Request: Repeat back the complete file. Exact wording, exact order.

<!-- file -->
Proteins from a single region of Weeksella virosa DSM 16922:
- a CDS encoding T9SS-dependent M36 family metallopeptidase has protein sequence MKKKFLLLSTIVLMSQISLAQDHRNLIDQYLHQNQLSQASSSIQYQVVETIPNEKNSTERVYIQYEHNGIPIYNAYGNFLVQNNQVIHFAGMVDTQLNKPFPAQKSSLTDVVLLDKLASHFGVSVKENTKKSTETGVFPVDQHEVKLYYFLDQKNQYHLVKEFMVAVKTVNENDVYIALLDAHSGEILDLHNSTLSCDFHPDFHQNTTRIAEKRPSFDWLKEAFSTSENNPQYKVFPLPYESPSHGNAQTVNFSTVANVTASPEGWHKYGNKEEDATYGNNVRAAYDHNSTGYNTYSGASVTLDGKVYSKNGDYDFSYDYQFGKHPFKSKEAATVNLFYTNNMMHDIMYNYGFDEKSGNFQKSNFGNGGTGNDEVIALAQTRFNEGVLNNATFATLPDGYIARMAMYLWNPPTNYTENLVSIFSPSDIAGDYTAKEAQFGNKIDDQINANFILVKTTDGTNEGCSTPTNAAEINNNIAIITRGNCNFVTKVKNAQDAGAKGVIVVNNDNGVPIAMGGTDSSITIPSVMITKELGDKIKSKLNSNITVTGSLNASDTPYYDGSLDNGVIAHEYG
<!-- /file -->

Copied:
Proteins from a single region of Weeksella virosa DSM 16922:
- a CDS encoding T9SS-dependent M36 family metallopeptidase has protein sequence MKKKFLLLSTIVLMSQISLAQDHRNLIDQYLHQNQLSQASSSIQYQVVETIPNEKNSTERVYIQYEHNGIPIYNAYGNFLVQNNQVIHFAGMVDTQLNKPFPAQKSSLTDVVLLDKLASHFGVSVKENTKKSTETGVFPVDQHEVKLYYFLDQKNQYHLVKEFMVAVKTVNENDVYIALLDAHSGEILDLHNSTLSCDFHPDFHQNTTRIAEKRPSFDWLKEAFSTSENNPQYKVFPLPYESPSHGNAQTVNFSTVANVTASPEGWHKYGNKEEDATYGNNVRAAYDHNSTGYNTYSGASVTLDGKVYSKNGDYDFSYDYQFGKHPFKSKEAATVNLFYTNNMMHDIMYNYGFDEKSGNFQKSNFGNGGTGNDEVIALAQTRFNEGVLNNATFATLPDGYIARMAMYLWNPPTNYTENLVSIFSPSDIAGDYTAKEAQFGNKIDDQINANFILVKTTDGTNEGCSTPTNAAEINNNIAIITRGNCNFVTKVKNAQDAGAKGVIVVNNDNGVPIAMGGTDSSITIPSVMITKELGDKIKSKLNSNITVTGSLNASDTPYYDGSLDNGVIAHEYG